By Jared Chausow
By Katie Toth
By Elizabeth Flock
By Albert Samaha
By Anna Merlan
By Jon Campbell
By Jon Campbell
By Albert Samaha
Several right-wing public policy groups have seized on Title IX as the latest target of their campaign to undo civil rights legislation. Now that the antiaffirmative action brushfires they set in Texas and California are spreading across the land, they are tossing Title IX into the flames, remembering perhaps better than the rest of us, that Title IX had as much to do with creating opportunities for women in science labs as on playing fields. The rhetoric is familiar. As a document from the anti-feminist Independent Women's Forum (one of the leaders of this crusade) puts it: "It is apparent that this law [Title IX] . . . has degenerated into an ever-expanding gender quota system."
Why are mainstream media parroting them? First, because IWF and one of its comrades, the Center for Individual Rights, famed for bringing some of the most significant lawsuits challenging affirmative action, aren't exactly making up the facts they're just twisting them. And the facts are compelling: Men's "minor" sports, such as wrestling, golf, and gymnastics, are being dropped by schools at accelerating rates, and athletic directors often blame Title IX, specifically the requirement that the percentage of women athletes at a school parallel the percentage of female students. Journalists are, unconscionably, taking these athletic directors at their word, and thus repeating the Big Lie that conservative organizations are pushing. In reality, proportionality is only one of three ways in which a school can comply with Title IX. It may opt, instead, for demonstrating a continuing history of expanding opportunities for women, or show that it is fully accommodating the demand for athletic opportunity from its student body. Title IX is not forcing anybody to eliminate men's programs, and supporters of Title IX, such as the Women's Sports Foundation, do not support that method of compliance.
Of course it's the outrageous spending on football and basketball that is gobbling up the men's teams at the bottom of the food chain. Do Division I football teams need 100 players, 85 on scholarship? It doesn't take much shaving of those numbers to save a wrestling squad. Is it really necessary for the whole roster to stay in a hotel the night before a home game? Women's programs could be increased substantially with some judicious cuts that would do no damage to opportunities for football players. But no one least of all coaches of threatened male teams has the courage to take the behemoths to the mat. So they're going for the easy takedown: scapegoating the women. Instead, they should be joining forces with women's teams to develop more sensible and equitable programs for all.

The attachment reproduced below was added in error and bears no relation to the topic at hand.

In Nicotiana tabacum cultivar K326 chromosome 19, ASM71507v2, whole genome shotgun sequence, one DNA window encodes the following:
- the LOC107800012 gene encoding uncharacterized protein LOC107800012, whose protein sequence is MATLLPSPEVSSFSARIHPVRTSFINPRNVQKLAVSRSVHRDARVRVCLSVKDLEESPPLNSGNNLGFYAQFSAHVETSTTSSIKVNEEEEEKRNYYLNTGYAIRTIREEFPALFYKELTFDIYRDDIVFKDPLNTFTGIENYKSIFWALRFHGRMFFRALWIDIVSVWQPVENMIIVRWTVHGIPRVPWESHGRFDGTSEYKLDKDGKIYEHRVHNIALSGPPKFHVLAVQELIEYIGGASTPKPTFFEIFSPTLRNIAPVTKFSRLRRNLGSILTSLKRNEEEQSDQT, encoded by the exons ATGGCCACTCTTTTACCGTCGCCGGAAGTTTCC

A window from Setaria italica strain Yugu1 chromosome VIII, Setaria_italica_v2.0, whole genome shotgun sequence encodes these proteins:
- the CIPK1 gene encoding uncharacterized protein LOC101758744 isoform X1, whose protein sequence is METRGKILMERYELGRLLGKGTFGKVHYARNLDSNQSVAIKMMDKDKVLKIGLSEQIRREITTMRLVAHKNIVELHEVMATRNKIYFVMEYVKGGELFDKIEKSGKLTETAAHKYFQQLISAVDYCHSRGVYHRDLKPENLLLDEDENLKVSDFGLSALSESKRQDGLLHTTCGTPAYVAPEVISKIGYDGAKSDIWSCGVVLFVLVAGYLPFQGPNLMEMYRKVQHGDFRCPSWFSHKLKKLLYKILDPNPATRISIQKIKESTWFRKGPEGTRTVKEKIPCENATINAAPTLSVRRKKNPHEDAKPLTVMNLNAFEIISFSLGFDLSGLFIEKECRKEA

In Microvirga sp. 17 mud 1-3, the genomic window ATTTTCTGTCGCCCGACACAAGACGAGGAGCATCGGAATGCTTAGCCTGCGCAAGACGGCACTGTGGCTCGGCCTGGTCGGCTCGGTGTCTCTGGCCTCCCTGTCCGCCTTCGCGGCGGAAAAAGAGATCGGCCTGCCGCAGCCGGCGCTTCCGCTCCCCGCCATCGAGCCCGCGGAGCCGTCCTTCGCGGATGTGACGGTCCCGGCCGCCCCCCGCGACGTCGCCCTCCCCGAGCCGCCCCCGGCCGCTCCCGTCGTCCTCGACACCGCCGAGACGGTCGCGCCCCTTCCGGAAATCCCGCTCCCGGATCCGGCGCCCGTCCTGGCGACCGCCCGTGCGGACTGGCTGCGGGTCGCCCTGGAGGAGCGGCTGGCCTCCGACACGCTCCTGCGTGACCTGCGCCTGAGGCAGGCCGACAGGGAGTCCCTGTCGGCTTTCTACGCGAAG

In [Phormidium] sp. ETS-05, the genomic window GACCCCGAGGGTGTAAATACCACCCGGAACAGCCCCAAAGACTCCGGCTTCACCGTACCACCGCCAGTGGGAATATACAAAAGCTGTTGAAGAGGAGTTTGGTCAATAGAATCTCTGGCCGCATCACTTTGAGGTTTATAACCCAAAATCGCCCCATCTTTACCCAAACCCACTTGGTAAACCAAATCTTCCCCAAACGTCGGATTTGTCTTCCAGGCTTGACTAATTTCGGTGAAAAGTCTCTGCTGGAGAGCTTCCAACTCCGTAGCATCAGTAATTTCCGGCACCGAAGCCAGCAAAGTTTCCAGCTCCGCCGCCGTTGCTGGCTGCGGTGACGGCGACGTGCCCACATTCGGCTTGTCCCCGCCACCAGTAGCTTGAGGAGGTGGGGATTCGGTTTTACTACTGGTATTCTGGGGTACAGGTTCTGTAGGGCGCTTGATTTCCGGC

Meanwhile, the right-wing ideologues are having a field day, adding unabashed manipulation of the press to their efforts. In a recent letter to leaders of top wrestling associations, the full-time director of IWF's Title IX campaign, Kimberly Schuld, brags that IWF was instrumental in getting U.S. News and World Report, The Wall Street Journal, and other publications to cover the issue from their point of view. She takes credit for an anti-"quota" 20/20 episode last May, noting how "the show's producer was on the phone several times a week" with her and her colleagues, "who directed the tone of the show." As for the segment on PBS last month, Schuld crows, "I was a key player with the production staff," assisting them on "how to write the story line."
But why should facts get in the way of the heart-wrenching drama in Berkow's story of men having to hang up their baseball cleats, or of such teary copy from Fleming, who wonders whether the varsity letter he earned for wrestling at Ohio's Miami U., which just announced eliminating the program, "would look better in the bottom of my trash can"?
No such emotion from these guys on the annual stats from Division I schools, published in the Chronicle of Higher Education last week: In 199798, 40 percent of Division I athletes, but 53 percent of undergraduates, were women. Women received 40 percent of the athletics-scholarship budgets, 32 percent of recruiting budgets, 36 percent of total team operating budgets, and only 28 percent of salary expenditures on coaches. Run it by us again, fellas. Who's getting shafted?
contributors: Alisa Solomon, Ramona Debs sports intern: Joshua D. Gaynor
sports editor: Miles D. Seligman